Rand Paul RIPS Colleagues For 'Berating' Apple Over Taxes. Congress Should Be On Trial
Sen. Rand Paul (R-KY) chastised his colleagues on Tuesday, during in opening remarks at Senate hearing examining tech giant Apple's avoiding tens of billions of dollars in taxes. Instead of "bullying" one the country's best "success stories," Paul suggested the Senate panel bring in a "giant mirror." Congress, not Apple, should be on trial, he charged.
Yesterday, reports said a Senate panel found that Apple "avoided billions in taxes in the United States and around the world through a web of subsidiaries"... Congressional investigators found that some of Apple's subsidiaries had no employees and were largely run by top officials from the company's headquarters in Cupertino, Calif. But by officially locating them in places like Ireland, Apple was able to, in effect, make them stateless — exempt from taxes, record-keeping laws and the need for the subsidiaries to even file tax returns anywhere in the world.
Sens. John McCain (R-AZ) and Carl Levin (D-MI) criticized the company for successfully seeking "the holy grail of tax avoidance." But Paul didn't see it the same way.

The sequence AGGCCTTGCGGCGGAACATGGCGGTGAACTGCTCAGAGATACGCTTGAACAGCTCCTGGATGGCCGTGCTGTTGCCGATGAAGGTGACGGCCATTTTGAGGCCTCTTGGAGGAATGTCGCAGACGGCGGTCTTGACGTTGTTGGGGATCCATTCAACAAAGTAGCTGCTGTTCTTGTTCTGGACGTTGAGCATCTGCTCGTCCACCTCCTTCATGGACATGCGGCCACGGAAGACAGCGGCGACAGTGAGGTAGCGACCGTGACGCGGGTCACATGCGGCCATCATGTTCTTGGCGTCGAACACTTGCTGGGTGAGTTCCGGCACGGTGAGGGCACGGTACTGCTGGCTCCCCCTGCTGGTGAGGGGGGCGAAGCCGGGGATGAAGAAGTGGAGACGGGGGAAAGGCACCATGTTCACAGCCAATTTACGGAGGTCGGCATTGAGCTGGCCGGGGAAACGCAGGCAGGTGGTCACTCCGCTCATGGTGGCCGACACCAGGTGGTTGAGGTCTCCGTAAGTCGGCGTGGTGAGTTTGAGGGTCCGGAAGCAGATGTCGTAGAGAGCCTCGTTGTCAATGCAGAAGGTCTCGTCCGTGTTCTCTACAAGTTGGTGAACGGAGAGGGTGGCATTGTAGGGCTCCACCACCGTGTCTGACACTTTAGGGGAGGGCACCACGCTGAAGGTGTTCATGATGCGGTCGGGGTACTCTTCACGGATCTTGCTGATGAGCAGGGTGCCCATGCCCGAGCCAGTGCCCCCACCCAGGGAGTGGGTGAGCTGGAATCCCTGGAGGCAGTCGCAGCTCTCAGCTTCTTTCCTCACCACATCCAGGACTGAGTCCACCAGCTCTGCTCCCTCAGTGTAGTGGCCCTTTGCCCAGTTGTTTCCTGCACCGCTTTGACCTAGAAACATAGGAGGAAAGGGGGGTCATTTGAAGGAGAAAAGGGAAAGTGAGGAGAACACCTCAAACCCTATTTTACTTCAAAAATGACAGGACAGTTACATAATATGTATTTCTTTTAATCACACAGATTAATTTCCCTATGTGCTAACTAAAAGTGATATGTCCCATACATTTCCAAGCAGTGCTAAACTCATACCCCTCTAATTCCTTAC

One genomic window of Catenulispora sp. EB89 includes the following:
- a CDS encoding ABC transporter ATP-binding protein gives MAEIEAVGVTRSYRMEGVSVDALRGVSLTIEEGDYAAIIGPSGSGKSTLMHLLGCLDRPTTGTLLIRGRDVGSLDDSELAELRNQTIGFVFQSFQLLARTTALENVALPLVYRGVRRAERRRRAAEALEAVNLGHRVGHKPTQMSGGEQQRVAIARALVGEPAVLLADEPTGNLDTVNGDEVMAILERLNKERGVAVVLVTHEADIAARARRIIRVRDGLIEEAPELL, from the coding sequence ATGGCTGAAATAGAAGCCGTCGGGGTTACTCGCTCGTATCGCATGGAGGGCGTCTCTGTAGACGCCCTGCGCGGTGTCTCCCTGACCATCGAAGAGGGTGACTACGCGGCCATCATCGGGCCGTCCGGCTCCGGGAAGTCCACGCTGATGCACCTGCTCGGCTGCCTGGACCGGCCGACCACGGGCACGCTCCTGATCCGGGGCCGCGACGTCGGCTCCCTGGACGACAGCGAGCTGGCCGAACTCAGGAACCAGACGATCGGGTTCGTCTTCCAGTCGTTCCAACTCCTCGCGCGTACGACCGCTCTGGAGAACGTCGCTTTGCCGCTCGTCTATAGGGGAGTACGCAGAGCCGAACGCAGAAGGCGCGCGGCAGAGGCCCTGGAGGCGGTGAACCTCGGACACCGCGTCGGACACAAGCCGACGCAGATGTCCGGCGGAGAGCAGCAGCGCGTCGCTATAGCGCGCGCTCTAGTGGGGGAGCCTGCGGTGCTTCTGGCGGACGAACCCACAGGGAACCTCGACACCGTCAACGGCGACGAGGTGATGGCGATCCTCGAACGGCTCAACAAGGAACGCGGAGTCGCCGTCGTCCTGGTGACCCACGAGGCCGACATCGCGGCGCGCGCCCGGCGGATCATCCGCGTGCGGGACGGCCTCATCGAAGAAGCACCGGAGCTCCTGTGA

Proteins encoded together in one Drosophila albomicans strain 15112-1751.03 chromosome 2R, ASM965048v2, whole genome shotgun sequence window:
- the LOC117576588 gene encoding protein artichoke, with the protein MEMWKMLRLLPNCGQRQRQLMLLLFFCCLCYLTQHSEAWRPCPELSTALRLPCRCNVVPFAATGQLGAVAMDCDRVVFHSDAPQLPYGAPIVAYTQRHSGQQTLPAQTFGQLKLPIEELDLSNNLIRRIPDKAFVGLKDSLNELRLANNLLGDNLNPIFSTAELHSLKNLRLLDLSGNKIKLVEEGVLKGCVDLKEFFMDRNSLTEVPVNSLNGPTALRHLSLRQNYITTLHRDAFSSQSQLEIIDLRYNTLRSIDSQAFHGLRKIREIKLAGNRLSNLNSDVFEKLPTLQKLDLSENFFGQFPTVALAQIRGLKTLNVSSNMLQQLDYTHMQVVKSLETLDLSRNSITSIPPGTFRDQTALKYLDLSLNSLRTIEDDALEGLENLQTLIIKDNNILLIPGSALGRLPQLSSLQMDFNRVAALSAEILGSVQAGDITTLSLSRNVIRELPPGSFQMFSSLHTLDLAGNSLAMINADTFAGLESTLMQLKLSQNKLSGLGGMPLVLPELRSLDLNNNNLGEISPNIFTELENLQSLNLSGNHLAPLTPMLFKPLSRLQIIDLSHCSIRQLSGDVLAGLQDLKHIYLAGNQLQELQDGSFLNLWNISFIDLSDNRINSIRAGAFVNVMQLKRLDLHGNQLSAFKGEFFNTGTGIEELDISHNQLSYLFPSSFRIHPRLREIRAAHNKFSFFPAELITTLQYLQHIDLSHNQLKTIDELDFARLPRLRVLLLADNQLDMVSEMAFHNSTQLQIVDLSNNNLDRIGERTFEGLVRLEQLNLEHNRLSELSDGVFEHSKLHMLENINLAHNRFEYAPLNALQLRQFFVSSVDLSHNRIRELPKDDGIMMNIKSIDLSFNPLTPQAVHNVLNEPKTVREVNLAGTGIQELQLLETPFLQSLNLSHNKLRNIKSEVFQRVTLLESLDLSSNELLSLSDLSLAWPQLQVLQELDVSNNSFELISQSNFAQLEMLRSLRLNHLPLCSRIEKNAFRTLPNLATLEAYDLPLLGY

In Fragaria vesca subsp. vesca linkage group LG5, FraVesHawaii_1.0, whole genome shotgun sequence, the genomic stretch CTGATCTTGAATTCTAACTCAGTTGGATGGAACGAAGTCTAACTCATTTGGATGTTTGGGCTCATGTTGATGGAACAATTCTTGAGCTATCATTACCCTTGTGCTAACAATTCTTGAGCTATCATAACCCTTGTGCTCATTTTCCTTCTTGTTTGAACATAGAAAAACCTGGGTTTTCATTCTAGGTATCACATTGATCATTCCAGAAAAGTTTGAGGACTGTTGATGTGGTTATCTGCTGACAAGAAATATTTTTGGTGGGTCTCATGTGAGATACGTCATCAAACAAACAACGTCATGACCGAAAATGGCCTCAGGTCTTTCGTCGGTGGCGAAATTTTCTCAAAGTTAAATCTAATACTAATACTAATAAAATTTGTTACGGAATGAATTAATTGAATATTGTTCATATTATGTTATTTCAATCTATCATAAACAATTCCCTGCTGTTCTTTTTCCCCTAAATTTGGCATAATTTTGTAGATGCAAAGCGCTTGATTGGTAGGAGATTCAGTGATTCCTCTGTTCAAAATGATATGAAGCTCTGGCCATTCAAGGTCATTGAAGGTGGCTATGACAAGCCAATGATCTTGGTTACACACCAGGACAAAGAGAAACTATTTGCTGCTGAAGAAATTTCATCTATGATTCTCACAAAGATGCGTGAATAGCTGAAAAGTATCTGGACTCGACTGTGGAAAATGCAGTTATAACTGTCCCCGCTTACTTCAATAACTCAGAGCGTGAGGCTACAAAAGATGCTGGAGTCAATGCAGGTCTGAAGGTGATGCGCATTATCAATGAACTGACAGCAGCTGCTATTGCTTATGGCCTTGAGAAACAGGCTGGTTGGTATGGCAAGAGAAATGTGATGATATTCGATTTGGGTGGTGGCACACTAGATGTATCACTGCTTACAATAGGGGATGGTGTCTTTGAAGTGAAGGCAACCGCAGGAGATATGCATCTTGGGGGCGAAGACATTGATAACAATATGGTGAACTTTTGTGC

"Frankly, I'm offended by the tone and tenor of this hearing," he said in his opening statement. "I'm offended by a $4 trillion government bullying, berating, and badgering one of America's greatest success stories."
Paul chided the "spectacle" of bringing in executives from a company that did nothing illegal — a fact he said the committee admits.
"If anyone should be on trial here, it should be Congress," Paul added. "I frankly think the committee should apologize to Apple. I think Congress should be on trial here for creating a bizarre and byzantine tax code that runs into the tens of thousands of pages, for creating a tax code that simply doesn't compete with the rest of the world."
The senator's recommendation was bringing in a "giant mirror" so Congress could see that the problem is of their own creation. The poorly crafted tax code is what drives companies overseas, so the solution would be to realize that ours is "set too high."
Repeatedly touting Apple as a success story, and a job creator, Paul railed against the "abominable" hearing — arguing instead for "better, fairer, and more competitive" tax legislation.
Paul further hammered home his point on Twitter, where he took another jab at his colleagues, contending, "Apple has done more to enrich people's lives than politicians will ever do."
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